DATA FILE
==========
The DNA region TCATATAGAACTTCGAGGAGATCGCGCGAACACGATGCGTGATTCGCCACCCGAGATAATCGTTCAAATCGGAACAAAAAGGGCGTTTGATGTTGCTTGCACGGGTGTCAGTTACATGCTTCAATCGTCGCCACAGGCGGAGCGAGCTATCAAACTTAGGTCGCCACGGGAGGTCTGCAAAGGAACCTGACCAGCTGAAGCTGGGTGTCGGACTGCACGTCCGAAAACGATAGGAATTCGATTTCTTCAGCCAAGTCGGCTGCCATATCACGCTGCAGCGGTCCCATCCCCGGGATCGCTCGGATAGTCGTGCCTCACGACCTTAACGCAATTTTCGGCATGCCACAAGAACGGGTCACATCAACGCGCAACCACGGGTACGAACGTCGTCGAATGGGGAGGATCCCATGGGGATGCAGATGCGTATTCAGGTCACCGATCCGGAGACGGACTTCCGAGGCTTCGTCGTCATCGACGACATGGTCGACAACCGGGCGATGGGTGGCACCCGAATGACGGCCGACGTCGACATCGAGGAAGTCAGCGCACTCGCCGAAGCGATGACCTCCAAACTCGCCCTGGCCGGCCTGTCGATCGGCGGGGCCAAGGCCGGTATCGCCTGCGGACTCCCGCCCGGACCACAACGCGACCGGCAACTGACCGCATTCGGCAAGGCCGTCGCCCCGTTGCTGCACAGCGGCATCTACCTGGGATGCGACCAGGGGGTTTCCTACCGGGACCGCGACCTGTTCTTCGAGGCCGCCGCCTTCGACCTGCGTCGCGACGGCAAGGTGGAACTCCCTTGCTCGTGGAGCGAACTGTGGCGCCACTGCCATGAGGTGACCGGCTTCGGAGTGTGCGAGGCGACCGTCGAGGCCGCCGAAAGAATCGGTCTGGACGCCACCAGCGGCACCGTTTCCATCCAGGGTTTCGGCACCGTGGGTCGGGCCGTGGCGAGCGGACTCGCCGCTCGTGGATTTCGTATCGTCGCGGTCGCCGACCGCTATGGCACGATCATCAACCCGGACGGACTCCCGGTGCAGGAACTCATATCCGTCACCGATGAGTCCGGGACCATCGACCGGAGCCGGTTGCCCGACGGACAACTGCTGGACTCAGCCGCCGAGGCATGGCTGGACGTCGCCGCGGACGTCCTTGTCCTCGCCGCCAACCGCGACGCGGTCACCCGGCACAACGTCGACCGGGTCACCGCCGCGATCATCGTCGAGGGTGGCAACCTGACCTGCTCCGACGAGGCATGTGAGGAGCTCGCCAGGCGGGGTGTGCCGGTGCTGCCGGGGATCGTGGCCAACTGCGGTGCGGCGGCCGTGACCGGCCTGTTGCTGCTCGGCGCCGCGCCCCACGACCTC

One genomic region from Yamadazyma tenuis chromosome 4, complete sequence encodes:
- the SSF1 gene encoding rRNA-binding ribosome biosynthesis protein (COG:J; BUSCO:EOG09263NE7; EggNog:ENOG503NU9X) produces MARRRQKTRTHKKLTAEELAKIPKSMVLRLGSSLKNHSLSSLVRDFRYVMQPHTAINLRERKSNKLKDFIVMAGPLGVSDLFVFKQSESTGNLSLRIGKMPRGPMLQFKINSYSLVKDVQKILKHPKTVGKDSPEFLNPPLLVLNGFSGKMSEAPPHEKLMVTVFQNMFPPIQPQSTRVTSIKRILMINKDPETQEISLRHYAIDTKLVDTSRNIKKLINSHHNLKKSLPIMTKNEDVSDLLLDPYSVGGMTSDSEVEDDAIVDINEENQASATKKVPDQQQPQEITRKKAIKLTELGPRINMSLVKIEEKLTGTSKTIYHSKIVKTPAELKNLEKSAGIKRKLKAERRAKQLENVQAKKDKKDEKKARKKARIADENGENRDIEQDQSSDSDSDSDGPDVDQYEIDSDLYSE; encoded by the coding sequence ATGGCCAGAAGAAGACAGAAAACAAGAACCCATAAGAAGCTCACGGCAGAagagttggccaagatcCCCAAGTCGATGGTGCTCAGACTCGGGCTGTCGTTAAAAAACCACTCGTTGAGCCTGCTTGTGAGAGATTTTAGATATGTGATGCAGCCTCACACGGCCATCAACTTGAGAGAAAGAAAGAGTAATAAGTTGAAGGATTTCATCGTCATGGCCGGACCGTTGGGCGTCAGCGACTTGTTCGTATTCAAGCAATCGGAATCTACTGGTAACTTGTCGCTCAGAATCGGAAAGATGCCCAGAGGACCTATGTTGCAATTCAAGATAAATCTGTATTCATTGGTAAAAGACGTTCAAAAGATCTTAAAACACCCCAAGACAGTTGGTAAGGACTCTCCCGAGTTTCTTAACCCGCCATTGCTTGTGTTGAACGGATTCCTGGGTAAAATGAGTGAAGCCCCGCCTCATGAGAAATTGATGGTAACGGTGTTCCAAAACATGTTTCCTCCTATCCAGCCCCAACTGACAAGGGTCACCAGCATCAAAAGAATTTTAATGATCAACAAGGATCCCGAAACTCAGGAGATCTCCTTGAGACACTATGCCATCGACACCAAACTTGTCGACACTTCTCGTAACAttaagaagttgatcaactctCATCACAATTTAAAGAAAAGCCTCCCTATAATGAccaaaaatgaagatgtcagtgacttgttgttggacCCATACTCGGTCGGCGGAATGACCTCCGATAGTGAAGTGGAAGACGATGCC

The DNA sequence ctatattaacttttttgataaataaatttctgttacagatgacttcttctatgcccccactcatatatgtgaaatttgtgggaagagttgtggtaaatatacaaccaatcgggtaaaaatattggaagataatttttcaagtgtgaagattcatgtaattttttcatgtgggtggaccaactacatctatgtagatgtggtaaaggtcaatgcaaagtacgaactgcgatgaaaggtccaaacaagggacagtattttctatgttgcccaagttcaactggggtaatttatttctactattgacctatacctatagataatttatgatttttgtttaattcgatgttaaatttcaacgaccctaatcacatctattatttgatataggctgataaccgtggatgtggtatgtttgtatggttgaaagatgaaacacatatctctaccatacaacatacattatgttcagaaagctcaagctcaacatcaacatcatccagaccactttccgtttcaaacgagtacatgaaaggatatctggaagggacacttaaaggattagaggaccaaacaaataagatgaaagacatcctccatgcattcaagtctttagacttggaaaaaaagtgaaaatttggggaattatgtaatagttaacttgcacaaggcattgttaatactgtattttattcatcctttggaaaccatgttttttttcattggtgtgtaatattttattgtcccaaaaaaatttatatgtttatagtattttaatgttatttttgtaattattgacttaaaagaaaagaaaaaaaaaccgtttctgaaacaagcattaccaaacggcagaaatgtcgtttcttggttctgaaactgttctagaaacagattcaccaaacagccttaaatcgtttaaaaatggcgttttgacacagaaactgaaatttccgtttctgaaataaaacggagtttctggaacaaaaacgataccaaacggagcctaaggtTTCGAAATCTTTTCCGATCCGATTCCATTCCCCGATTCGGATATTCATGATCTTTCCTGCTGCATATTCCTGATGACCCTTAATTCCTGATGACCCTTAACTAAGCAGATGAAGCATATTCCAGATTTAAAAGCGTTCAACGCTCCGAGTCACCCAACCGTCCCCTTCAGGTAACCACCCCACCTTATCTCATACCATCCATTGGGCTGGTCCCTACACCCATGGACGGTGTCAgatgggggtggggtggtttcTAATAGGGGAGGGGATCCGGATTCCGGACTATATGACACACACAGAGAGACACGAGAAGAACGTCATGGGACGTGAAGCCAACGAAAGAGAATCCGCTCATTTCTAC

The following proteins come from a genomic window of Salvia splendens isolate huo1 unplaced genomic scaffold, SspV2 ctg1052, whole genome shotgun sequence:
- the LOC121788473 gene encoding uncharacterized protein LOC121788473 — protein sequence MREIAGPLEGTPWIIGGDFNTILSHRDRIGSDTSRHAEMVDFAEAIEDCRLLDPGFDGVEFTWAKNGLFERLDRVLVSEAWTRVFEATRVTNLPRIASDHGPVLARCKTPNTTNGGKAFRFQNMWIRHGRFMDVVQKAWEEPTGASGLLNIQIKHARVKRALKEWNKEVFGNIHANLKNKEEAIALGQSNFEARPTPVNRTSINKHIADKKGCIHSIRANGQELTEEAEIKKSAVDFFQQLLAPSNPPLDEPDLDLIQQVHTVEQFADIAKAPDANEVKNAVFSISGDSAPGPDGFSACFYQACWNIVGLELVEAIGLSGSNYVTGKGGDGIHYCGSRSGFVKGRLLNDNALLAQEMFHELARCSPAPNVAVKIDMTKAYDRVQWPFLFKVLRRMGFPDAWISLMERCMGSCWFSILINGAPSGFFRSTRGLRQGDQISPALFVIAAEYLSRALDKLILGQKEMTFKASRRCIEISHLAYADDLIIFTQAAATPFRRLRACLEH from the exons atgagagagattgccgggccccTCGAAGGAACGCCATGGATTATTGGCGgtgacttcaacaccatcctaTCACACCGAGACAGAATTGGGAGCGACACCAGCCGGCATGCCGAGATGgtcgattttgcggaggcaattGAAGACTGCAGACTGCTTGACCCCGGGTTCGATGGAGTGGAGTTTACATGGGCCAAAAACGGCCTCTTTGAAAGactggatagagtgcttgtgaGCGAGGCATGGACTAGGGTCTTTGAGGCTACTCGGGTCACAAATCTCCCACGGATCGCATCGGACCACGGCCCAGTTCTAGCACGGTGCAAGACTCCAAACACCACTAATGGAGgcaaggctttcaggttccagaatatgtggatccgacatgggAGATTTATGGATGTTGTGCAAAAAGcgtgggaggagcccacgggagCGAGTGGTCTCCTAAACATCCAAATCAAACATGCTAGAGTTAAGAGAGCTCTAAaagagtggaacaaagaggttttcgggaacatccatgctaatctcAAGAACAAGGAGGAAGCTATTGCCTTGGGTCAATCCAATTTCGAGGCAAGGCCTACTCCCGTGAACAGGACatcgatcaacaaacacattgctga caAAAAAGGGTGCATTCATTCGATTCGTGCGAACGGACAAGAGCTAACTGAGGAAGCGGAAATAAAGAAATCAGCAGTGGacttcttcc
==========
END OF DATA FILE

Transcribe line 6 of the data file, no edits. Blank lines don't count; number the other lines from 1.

- the LOC121788473 gene encoding uncharacterized protein LOC121788473 — protein sequence MREIAGPLEGTPWIIGGDFNTILSHRDRIGSDTSRHAEMVDFAEAIEDCRLLDPGFDGVEFTWAKNGLFERLDRVLVSEAWTRVFEATRVTNLPRIASDHGPVLARCKTPNTTNGGKAFRFQNMWIRHGRFMDVVQKAWEEPTGASGLLNIQIKHARVKRALKEWNKEVFGNIHANLKNKEEAIALGQSNFEARPTPVNRTSINKHIADKKGCIHSIRANGQELTEEAEIKKSAVDFFQQLLAPSNPPLDEPDLDLIQQVHTVEQFADIAKAPDANEVKNAVFSISGDSAPGPDGFSACFYQACWNIVGLELVEAIGLSGSNYVTGKGGDGIHYCGSRSGFVKGRLLNDNALLAQEMFHELARCSPAPNVAVKIDMTKAYDRVQWPFLFKVLRRMGFPDAWISLMERCMGSCWFSILINGAPSGFFRSTRGLRQGDQISPALFVIAAEYLSRALDKLILGQKEMTFKASRRCIEISHLAYADDLIIFTQAAATPFRRLRACLEH from the exons atgagagagattgccgggccccTCGAAGGAACGCCATGGATTATTGGCGgtgacttcaacaccatcctaTCACACCGAGACAGAATTGGGAGCGACACCAGCCGGCATGCCGAGATGgtcgattttgcggaggcaattGAAGACTGCAGACTGCTTGACCCCGGGTTCGATGGAGTGGAGTTTACATGGGCCAAAAACGGCCTCTTTGAAAGactggatagagtgcttgtgaGCGAGGCATGGACTAGGGTCTTTGAGGCTACTCGGGTCACAAATCTCCCACGGATCGCATCGGACCACGGCCCAGTTCTAGCACGGTGCAAGACTCCAAACACCACTAATGGAGgcaaggctttcaggttccagaatatgtggatccgacatgggAGATTTATGGATGTTGTGCAAAAAGcgtgggaggagcccacgggagCGAGTGGTCTCCTAAACATCCAAATCAAACATGCTAGAGTTAAGAGAGCTCTAAaagagtggaacaaagaggttttcgggaacatccatgctaatctcAAGAACAAGGAGGAAGCTATTGCCTTGGGTCAATCCAATTTCGAGGCAAGGCCTACTCCCGTGAACAGGACatcgatcaacaaacacattgctga caAAAAAGGGTGCATTCATTCGATTCGTGCGAACGGACAAGAGCTAACTGAGGAAGCGGAAATAAAGAAATCAGCAGTGGacttcttcc